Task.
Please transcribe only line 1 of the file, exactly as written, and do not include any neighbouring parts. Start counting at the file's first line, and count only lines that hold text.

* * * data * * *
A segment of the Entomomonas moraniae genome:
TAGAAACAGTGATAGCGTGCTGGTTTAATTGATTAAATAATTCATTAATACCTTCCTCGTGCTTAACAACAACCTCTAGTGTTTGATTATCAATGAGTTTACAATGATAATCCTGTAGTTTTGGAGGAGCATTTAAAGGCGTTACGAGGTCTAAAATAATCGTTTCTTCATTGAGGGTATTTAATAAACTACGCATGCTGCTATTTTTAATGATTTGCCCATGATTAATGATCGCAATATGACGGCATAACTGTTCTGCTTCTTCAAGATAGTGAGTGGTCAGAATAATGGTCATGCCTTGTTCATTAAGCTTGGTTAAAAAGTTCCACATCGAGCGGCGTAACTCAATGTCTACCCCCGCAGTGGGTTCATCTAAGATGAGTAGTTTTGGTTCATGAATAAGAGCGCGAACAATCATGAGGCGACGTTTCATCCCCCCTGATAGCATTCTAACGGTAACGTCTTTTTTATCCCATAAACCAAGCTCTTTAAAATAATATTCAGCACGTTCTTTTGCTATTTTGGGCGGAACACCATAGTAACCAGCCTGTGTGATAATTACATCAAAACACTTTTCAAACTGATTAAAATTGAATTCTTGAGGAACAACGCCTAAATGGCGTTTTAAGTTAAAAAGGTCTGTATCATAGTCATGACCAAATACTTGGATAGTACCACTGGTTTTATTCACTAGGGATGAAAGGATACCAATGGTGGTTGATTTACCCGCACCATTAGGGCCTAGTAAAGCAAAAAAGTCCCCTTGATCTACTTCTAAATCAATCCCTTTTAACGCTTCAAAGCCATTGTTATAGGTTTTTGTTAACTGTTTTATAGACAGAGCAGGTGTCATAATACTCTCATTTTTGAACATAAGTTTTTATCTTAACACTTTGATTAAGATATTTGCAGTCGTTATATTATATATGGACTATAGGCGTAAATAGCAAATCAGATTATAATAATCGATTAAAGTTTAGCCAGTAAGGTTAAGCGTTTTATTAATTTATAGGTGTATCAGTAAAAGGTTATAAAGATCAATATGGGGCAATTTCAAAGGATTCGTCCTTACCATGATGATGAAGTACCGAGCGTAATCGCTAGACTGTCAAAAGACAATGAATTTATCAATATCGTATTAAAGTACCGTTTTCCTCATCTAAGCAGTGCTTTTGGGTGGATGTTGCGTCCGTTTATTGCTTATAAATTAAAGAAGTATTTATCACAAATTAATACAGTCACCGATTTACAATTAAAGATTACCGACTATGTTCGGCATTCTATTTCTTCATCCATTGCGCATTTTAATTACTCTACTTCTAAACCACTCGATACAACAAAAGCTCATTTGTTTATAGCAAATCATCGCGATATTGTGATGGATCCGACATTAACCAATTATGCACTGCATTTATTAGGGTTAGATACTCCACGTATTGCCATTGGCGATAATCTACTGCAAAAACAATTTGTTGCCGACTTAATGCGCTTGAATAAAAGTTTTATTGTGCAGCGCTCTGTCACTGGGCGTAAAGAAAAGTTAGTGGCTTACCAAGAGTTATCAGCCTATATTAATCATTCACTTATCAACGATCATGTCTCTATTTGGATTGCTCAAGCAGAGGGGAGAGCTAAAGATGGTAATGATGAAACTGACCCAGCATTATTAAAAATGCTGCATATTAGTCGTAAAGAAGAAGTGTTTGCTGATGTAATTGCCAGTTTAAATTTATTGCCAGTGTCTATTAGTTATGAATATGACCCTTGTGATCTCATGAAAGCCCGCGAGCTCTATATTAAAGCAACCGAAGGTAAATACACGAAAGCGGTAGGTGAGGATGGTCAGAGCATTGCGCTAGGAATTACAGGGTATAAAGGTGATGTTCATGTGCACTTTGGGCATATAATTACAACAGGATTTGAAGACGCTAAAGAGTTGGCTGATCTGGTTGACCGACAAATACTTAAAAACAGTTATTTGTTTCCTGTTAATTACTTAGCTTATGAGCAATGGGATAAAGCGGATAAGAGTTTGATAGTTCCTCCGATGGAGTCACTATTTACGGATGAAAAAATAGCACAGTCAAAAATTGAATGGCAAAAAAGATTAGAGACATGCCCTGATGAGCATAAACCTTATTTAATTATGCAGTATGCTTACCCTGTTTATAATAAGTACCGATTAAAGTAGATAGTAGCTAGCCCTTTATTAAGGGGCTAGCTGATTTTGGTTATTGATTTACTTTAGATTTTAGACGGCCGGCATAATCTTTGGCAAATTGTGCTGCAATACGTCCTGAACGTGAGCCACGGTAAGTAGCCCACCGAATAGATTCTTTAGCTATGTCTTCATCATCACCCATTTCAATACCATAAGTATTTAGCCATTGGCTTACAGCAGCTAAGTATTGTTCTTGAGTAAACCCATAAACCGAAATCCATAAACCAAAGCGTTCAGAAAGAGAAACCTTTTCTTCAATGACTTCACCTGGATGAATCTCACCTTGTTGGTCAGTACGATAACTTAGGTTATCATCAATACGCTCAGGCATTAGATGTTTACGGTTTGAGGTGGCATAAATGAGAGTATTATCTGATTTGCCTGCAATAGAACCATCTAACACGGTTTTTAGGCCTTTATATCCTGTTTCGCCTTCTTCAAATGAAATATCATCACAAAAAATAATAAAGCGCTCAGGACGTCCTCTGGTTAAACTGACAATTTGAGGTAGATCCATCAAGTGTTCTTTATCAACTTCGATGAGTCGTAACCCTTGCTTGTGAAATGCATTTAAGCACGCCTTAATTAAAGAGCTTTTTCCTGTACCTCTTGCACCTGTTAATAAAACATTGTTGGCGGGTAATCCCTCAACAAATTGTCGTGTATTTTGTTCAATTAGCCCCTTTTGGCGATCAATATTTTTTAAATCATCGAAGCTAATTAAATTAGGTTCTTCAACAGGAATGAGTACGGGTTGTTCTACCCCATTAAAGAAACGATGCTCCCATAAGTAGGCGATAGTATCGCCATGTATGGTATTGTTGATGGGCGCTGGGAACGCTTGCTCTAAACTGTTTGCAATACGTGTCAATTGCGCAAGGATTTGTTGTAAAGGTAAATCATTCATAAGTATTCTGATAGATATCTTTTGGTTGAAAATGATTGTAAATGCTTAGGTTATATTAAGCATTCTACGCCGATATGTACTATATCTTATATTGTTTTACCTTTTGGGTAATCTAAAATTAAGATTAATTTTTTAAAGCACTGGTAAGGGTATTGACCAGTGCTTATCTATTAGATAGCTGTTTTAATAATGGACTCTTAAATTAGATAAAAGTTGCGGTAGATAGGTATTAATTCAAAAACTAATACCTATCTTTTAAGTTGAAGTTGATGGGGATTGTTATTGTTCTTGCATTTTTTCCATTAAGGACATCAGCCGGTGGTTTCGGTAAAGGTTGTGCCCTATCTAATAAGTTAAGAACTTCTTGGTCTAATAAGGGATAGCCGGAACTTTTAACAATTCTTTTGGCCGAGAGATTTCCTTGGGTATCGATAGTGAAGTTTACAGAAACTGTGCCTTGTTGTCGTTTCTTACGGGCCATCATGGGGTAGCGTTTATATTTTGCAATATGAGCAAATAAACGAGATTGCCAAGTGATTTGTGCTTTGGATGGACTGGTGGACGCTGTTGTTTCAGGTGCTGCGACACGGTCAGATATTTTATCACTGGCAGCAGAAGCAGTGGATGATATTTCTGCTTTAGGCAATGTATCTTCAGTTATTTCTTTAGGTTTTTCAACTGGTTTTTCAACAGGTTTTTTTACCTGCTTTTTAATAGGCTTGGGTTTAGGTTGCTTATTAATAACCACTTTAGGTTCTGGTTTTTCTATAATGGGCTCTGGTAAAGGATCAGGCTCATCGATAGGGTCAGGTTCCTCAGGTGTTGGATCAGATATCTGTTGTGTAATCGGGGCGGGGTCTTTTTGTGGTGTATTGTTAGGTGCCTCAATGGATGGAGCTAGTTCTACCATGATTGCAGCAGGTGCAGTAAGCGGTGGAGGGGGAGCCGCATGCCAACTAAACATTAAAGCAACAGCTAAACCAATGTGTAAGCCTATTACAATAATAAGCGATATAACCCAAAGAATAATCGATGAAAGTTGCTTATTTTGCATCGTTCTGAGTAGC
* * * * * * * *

A segment of the Entomomonas moraniae genome: